The trial court held
"the bill of complaint fails to state a cause of action in that the acts of the defendants sought to be enjoined are authorized by. and not in violation of. the Bituminous Coal Act,"
and dismissed it upon motion. The Court of Appeals concluded the District Court had no jurisdiction over the controversy, and, upon that ground, approved the dismissal. The matter is here by certiorari.
We are unable to accept the view of the Court of Appeals. The District Court correctly ruled that the bill fails to state a cause of action, and, for that reason, properly directed the bill dismissed.
A question cognate to the one here presented was before us in Shields v. Utah Idaho Central Railroad Co., 305 U. S. 177, decided December 5, 1938, the date of the Court of Appeals' decision herein. We there declared, although determination by the Interstate Commerce Commission that a railroad was not "interurban" did not constitute an "order" reviewable under the Urgent Deficiencies Act of October, 1913, * nevertheless, in the circumstances disclosed, it could be subjected to judicial review by bill in equity.
"Equity jurisdiction may be invoked when it is
essential to the protection of the rights asserted, even though the complainant seeks to enjoin the bringing of criminal actions."
Considering the circumstances here alleged, the great and obvious damage which might be suffered, the importance of the rights asserted, and the lack of any other remedy, we think complainants could properly ask relief in equity. The jurisdiction of a District Court is to be
"determined by the allegations of the bill, and usually, if the bill or declaration makes a claim that, if well founded is within the jurisdiction of the Court, it is within that jurisdiction whether well founded or not."
Hart v. B. F. Keith Vaudeville Exchange, 262 U. S. 271, 262 U. S. 273; also Binderup v. Pathe Exchange, Inc., 263 U. S. 291, 263 U. S. 305; United States v. Archibald McNeil & Sons, 267 U. S. 302, 267 U. S. 307.
By admission, Congress could have authorized the Commission to disclose the details of reports concerning costs, etc. But petitioners insist that the Bituminous Coal Act conferred no such power; on the contrary, definitely denies it.
The Act contains twenty-one sections and a schedule of districts. Section 4 -- "The provisions of this section shall be promulgated by the Commission as the "Bituminous Coal Code," and are herein referred to as the code." "Part II -- Marketing" of this declares:
"The Commission shall have power to prescribe for code members minimum and maximum prices, and marketing rules and regulations, as follows:"
"(a) All code members shall report all spot orders to such statistical bureau hereinafter provided for as may be designated by the Commission, and shall file with it copies of all contracts for the sale of coal, copies of all invoices, copies of all credit memoranda, and such other information concerning the preparation, cost, sale, and distribution of coal as the Commission may authorize or require. All such records shall be held by the statistical
bureau as the confidential records of the code member filing such information."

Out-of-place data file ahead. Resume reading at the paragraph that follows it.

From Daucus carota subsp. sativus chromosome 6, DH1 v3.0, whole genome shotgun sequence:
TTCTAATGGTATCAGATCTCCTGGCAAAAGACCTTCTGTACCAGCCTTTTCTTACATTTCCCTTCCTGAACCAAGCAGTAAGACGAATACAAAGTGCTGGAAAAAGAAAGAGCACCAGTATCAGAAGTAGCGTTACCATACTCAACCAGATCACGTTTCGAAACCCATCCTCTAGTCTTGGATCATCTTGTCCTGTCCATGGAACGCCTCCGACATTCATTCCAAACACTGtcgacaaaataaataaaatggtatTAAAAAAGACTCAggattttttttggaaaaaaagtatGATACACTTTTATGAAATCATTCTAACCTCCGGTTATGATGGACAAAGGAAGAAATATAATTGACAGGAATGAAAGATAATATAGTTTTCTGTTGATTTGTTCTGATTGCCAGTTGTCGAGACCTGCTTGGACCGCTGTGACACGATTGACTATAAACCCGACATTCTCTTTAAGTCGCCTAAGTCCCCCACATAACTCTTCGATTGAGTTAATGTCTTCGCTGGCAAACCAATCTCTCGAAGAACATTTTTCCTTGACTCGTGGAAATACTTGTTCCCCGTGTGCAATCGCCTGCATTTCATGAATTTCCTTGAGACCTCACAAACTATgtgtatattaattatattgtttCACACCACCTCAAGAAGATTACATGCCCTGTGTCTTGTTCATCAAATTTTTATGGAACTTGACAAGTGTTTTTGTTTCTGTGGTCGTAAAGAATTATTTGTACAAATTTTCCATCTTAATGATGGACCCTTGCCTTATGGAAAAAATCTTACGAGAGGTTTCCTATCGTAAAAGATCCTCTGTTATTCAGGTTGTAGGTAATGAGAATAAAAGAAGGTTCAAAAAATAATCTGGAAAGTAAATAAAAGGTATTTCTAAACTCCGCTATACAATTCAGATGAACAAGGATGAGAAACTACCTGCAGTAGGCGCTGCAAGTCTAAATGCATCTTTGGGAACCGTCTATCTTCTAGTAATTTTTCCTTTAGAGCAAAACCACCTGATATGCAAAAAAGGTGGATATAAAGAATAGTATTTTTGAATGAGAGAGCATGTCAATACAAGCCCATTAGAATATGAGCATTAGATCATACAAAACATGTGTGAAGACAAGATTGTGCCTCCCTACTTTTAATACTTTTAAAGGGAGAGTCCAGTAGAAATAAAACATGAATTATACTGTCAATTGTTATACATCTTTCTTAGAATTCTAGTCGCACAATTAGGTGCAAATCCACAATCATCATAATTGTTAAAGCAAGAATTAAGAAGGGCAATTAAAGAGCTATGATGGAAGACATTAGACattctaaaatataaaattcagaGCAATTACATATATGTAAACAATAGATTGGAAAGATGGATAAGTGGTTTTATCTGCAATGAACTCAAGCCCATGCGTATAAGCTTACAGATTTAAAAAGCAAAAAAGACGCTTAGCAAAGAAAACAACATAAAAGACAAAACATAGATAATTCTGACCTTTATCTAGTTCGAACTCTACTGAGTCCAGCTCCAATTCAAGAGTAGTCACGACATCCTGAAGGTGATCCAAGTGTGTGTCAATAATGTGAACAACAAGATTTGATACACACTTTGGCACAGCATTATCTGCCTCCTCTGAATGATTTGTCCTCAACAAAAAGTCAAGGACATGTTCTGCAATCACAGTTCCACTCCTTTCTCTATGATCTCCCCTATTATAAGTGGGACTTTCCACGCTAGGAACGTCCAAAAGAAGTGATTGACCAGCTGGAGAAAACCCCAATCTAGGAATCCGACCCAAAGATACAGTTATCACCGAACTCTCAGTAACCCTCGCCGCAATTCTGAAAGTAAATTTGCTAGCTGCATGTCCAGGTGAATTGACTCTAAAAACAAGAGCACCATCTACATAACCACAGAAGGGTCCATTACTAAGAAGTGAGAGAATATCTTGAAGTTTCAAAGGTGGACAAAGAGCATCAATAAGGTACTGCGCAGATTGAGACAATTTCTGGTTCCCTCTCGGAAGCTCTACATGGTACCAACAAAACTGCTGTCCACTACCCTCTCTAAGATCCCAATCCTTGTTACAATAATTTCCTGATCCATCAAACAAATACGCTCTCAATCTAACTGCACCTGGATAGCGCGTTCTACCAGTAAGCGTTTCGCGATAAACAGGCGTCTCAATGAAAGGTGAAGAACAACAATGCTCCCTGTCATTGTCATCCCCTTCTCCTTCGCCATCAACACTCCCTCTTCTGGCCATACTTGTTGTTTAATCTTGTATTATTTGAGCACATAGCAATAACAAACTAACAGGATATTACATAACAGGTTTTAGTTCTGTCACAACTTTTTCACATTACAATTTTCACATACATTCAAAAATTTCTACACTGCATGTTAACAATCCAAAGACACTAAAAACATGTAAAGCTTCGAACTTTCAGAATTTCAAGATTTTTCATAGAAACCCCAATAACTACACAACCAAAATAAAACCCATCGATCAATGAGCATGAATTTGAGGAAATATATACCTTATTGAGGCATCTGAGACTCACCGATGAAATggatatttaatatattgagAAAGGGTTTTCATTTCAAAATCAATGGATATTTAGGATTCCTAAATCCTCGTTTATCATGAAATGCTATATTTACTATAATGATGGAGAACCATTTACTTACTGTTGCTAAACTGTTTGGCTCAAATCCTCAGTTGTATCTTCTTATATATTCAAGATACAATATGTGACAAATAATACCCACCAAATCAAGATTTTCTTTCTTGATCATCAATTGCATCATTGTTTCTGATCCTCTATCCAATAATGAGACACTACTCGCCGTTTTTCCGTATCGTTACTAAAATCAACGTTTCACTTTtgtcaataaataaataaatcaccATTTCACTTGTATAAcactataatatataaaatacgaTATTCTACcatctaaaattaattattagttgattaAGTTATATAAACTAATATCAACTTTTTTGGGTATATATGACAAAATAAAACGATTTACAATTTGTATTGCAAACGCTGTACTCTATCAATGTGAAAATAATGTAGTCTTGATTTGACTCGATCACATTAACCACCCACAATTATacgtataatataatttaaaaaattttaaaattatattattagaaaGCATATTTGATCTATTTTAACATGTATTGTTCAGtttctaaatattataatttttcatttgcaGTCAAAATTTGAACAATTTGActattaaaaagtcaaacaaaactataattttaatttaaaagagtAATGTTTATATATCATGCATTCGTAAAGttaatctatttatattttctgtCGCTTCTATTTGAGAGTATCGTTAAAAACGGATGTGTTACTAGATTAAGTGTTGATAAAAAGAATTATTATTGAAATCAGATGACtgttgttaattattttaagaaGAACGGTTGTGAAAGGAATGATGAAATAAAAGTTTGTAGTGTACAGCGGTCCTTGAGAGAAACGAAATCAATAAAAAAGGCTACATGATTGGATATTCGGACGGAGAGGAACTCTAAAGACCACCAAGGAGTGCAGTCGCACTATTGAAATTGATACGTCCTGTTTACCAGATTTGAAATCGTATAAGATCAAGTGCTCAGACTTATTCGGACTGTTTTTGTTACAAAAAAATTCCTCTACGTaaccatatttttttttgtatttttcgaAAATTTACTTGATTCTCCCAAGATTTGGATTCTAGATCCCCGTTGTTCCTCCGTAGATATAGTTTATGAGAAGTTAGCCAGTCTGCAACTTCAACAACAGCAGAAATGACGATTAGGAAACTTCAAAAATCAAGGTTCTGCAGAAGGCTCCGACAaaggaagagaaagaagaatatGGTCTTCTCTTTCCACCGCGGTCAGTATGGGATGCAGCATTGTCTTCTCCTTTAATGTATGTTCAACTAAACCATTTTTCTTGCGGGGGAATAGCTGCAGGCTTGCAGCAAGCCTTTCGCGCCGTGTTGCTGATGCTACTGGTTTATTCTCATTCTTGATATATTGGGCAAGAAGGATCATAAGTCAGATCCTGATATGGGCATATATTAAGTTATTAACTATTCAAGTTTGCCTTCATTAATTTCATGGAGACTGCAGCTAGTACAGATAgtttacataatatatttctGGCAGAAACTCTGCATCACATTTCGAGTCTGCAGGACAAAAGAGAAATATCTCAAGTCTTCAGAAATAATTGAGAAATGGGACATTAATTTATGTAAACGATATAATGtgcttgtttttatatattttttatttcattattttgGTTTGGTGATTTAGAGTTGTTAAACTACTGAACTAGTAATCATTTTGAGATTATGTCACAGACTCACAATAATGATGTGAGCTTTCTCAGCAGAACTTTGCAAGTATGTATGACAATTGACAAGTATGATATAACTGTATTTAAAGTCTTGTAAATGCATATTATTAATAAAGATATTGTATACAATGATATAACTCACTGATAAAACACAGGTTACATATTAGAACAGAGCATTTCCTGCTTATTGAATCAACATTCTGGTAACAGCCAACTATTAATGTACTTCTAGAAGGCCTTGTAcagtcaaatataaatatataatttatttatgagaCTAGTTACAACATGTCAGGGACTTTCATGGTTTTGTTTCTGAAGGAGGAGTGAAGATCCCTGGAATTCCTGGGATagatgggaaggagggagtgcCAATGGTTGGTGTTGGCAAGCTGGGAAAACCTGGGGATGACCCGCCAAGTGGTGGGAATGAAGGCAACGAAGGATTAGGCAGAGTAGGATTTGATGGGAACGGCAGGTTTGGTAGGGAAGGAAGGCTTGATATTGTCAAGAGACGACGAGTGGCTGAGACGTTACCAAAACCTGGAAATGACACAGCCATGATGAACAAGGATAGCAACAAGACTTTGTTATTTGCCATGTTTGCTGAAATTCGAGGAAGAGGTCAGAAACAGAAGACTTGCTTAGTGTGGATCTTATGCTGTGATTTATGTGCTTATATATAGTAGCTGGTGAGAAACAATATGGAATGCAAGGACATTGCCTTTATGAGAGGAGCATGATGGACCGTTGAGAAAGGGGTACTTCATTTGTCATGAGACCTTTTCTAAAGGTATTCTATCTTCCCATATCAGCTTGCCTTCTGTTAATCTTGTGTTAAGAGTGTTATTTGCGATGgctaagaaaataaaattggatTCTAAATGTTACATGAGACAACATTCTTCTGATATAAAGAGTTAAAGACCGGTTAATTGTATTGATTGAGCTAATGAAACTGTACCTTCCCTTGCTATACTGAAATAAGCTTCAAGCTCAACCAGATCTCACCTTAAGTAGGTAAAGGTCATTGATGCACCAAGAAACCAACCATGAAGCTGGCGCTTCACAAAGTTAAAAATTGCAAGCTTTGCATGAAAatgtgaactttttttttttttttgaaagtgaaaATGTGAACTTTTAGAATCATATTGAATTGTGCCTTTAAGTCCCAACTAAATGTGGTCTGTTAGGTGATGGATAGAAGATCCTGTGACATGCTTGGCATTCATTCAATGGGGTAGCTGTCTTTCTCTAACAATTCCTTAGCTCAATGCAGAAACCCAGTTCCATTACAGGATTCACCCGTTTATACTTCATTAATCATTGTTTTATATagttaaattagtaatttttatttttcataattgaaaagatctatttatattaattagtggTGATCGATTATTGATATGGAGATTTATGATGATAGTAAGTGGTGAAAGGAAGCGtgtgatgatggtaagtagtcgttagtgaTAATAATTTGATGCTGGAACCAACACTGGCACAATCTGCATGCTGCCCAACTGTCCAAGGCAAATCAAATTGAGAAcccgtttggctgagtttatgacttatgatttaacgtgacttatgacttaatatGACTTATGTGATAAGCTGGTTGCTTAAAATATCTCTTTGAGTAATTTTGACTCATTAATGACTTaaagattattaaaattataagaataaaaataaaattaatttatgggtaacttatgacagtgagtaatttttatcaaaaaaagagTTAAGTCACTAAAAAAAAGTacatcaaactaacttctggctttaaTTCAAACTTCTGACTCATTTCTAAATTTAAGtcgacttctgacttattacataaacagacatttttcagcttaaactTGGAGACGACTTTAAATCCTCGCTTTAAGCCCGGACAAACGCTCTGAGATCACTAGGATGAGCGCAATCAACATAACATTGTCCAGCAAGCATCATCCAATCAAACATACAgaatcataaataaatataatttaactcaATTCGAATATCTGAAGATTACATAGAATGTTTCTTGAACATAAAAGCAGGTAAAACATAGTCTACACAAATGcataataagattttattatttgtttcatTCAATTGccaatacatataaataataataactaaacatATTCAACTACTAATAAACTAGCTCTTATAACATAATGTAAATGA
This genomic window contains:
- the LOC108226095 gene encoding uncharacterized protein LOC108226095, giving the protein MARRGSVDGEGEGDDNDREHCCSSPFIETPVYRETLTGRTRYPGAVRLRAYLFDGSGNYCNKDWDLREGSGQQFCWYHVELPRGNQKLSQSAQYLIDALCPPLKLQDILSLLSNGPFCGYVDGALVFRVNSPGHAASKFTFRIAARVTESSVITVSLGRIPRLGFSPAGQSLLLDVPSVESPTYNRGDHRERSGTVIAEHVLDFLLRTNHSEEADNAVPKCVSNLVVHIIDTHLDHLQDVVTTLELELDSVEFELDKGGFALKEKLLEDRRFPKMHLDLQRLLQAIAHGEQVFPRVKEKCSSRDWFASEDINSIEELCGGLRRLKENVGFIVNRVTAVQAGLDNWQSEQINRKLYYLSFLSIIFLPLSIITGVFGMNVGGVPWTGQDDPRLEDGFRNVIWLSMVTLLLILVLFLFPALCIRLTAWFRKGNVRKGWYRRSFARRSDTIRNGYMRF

"For each district, there shall be established by the Commission a statistical bureau which shall be operated and maintained as an agency of the Commission. . . ."
"The Commission may require reports from producers, and may use such other sources of information available as it deems advisable, and may require producers to maintain a uniform system of accounting of costs, wages, operations, sales, profits, losses, and such other matters as may be required in the administration of this Act. No information obtained from a producer disclosing costs of production or sales realization shall be made public without the consent of the producer from whom the same shall have been obtained, except where such disclosure is made in evidence in any hearing before the Commission or any court and except that such information may be complied in composite form in such manner as shall not be injurious to the interests of any producer and, as so compiled, may be published by the Commission."
Counsel submit an ingenious argument to show that, as petitioners are code members, their returns to Order 15 are not within the ambit of section 10, and must be treated as if presented under Section 4, Part II(a), and therefore confidential. Also that the challenged action of the Board conflicts with the words, spirit, and general purposes of the enactment.
We have examined the argument, but cannot conclude that the reasons advanced are adequate to support the point taken.
The language of section 10(a) applies to all producers, and we think allows what the Board proposes. It harmonizes, rather than conflicts with, the general purposes of the statute to permit action by the Board only upon full information. Obviously publication may be harmful to
petitioners, but, as Congress had adequate power to authorize it and has used language adequate thereto, we can find here no sufficient basis for an injunction.
Upon the ground and for the reasons herein stated, the decree of the District Court is
* 38 Stat. 208, 28 U.S.C. § 41.
MR. JUSTICE BLACK, concurring.
I concur in the affirmance of the decree of the District Court. For reasons stated in the opinion of the Court of Appeals,** I believe that Court properly found the District Court without jurisdiction.
** 101 F.2d 426.